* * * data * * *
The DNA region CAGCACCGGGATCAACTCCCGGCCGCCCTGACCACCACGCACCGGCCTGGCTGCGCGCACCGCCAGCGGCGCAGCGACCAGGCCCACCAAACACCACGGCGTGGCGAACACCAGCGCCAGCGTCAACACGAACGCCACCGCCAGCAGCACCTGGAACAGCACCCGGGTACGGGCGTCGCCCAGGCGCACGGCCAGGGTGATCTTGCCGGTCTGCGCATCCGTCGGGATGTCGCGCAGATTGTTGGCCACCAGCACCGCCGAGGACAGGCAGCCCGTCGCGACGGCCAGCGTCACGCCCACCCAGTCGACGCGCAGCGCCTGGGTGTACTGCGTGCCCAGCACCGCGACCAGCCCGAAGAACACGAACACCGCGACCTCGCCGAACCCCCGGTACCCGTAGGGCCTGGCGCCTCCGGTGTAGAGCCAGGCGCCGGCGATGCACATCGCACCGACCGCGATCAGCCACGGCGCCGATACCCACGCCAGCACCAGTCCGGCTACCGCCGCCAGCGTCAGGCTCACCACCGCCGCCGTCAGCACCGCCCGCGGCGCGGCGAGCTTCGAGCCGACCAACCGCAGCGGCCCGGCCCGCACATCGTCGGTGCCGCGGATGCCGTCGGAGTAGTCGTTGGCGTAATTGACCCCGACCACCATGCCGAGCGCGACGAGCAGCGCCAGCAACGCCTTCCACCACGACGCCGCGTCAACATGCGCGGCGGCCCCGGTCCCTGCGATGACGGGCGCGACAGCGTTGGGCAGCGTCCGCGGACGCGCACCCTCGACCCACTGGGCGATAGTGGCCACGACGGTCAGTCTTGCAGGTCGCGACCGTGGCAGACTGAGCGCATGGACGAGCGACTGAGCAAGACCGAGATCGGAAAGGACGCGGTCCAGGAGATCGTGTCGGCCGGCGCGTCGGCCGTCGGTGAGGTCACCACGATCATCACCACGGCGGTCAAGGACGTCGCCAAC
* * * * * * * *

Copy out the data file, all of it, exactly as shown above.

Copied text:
The DNA region CAGCACCGGGATCAACTCCCGGCCGCCCTGACCACCACGCACCGGCCTGGCTGCGCGCACCGCCAGCGGCGCAGCGACCAGGCCCACCAAACACCACGGCGTGGCGAACACCAGCGCCAGCGTCAACACGAACGCCACCGCCAGCAGCACCTGGAACAGCACCCGGGTACGGGCGTCGCCCAGGCGCACGGCCAGGGTGATCTTGCCGGTCTGCGCATCCGTCGGGATGTCGCGCAGATTGTTGGCCACCAGCACCGCCGAGGACAGGCAGCCCGTCGCGACGGCCAGCGTCACGCCCACCCAGTCGACGCGCAGCGCCTGGGTGTACTGCGTGCCCAGCACCGCGACCAGCCCGAAGAACACGAACACCGCGACCTCGCCGAACCCCCGGTACCCGTAGGGCCTGGCGCCTCCGGTGTAGAGCCAGGCGCCGGCGATGCACATCGCACCGACCGCGATCAGCCACGGCGCCGATACCCACGCCAGCACCAGTCCGGCTACCGCCGCCAGCGTCAGGCTCACCACCGCCGCCGTCAGCACCGCCCGCGGCGCGGCGAGCTTCGAGCCGACCAACCGCAGCGGCCCGGCCCGCACATCGTCGGTGCCGCGGATGCCGTCGGAGTAGTCGTTGGCGTAATTGACCCCGACCACCATGCCGAGCGCGACGAGCAGCGCCAGCAACGCCTTCCACCACGACGCCGCGTCAACATGCGCGGCGGCCCCGGTCCCTGCGATGACGGGCGCGACAGCGTTGGGCAGCGTCCGCGGACGCGCACCCTCGACCCACTGGGCGATAGTGGCCACGACGGTCAGTCTTGCAGGTCGCGACCGTGGCAGACTGAGCGCATGGACGAGCGACTGAGCAAGACCGAGATCGGAAAGGACGCGGTCCAGGAGATCGTGTCGGCCGGCGCGTCGGCCGTCGGTGAGGTCACCACGATCATCACCACGGCGGTCAAGGACGTCGCCAAC